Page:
Finally, we have a second slider. I dubbed “hard” the one with more velocity and “sharp” the one with more horizontal movement (should I say bite?).{/exp:list_maker}
I’ll say it again: I’m open to suggestions for improving the labeling.

One of the reasons leading me to undertake this task was that I suspected some hitters could be very effective against one type of curve (or change, or slider) and nearly helpless against a different type.
Let’s see if my reasoning holds ground.

The following hitters performed a lot better against tight curves than against roundhouse curves (data from 2008 and 2009 combined, minimum 40 pitches of each kind faced).

           player RV difference
1      Glaus Troy 0.108
2   Coghlan Chris 0.077
3   Berkman Lance 0.072
4    Cedeno Ronny 0.068
5      Gwynn Tony 0.068
6      Tracy Chad 0.055
7  Hairston Scott 0.054
8     Davis Chris 0.053
9  Rodriguez Ivan 0.050
10 Tatis Fernando 0.050

These other players behaved in the opposite way, having more success against the curveballs of the slowest type.

            player RV difference
1      Rolen Scott -0.108
2     Wells Vernon -0.102
3     Millar Kevin -0.091
4      Davis Rajai -0.083
5    Escobar Yunel -0.076
6      Jeter Derek -0.072
7  Cuddyer Michael -0.072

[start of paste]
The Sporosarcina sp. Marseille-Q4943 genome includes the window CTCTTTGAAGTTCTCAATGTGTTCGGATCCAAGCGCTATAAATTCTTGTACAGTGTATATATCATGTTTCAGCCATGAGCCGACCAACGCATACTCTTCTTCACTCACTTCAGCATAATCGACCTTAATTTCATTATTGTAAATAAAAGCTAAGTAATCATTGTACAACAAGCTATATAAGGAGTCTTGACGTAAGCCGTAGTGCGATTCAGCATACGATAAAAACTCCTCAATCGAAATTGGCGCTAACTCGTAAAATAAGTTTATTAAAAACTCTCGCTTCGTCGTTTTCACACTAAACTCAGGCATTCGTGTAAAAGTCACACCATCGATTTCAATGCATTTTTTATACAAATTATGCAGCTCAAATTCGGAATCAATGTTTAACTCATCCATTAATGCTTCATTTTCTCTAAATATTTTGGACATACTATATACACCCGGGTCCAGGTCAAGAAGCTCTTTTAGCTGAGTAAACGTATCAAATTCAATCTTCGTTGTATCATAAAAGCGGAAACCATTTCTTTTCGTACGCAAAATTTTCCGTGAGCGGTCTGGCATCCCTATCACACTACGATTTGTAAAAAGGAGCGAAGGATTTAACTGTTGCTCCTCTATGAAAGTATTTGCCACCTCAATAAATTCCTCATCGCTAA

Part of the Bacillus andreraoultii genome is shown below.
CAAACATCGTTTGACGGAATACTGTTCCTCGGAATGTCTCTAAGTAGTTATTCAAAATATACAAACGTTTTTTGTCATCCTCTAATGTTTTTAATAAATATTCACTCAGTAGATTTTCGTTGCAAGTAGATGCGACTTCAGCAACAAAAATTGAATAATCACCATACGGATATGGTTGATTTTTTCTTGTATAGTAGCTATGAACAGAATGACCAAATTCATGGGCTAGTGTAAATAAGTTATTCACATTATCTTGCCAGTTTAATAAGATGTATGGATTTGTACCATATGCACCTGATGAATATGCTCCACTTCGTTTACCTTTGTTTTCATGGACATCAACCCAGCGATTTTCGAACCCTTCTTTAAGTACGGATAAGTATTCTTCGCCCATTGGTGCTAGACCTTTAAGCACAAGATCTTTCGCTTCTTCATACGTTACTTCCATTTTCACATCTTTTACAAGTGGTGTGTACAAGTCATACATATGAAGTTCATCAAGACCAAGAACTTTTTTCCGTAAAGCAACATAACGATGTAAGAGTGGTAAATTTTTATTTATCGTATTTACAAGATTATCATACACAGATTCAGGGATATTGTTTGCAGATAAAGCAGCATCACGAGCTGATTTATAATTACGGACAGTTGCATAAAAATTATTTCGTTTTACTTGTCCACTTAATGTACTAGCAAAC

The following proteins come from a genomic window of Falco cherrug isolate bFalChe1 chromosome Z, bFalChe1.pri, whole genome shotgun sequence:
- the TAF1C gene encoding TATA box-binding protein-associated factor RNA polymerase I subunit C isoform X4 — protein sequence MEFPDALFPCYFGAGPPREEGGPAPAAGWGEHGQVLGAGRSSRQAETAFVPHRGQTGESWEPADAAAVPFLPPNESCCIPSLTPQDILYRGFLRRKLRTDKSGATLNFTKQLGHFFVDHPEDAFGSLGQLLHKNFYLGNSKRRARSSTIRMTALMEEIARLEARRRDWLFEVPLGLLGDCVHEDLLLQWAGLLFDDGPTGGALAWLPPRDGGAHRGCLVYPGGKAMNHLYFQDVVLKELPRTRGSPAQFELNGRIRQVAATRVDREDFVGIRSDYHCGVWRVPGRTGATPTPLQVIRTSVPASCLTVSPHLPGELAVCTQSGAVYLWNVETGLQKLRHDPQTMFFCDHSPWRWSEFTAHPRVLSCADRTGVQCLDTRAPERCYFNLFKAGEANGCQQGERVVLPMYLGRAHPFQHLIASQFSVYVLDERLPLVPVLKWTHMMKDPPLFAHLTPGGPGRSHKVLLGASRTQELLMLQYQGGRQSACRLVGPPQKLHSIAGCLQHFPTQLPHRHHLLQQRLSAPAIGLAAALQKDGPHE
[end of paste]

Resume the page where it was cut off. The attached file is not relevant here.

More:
8   Delgado Carlos -0.070
9      Aybar Erick -0.069
10 Dickerson Chris -0.068

The following histogram shows the distribution of MLB players.


If having different success against the two types of curveballs were a repeatable skill, we would expect to find the same players in the above lists year in and year out. Looking at the following scatter plot, we see no correlation between “favorite type of curve” in 2008 and 2009.


I found similar results comparing change-ups and sliders (see small charts below).


Looking at two years of data, it seems there aren’t players who constantly crush a slow curve and are helpless against a tight one; similarly no differences appear for change-ups and sliders.

I need to note that I used crude run values, unadjusted either for pitch count or pitcher. This means that a hitter might have faced many tight curves by great pitchers on 0-2 counts in 2008 and a lot of them by replacement hurlers on 2-1 counts in 2009. (Note: if you are not sure what I’m talking about, I suggest this read.)

Adjustments might give us different results, but I feel if something was going on we would have seen some indication of correlation in the charts. Maybe in another year and a half, when we have four full seasons of PITCHf/x data (and thus more pitches faced of each kind) we might be able to see something.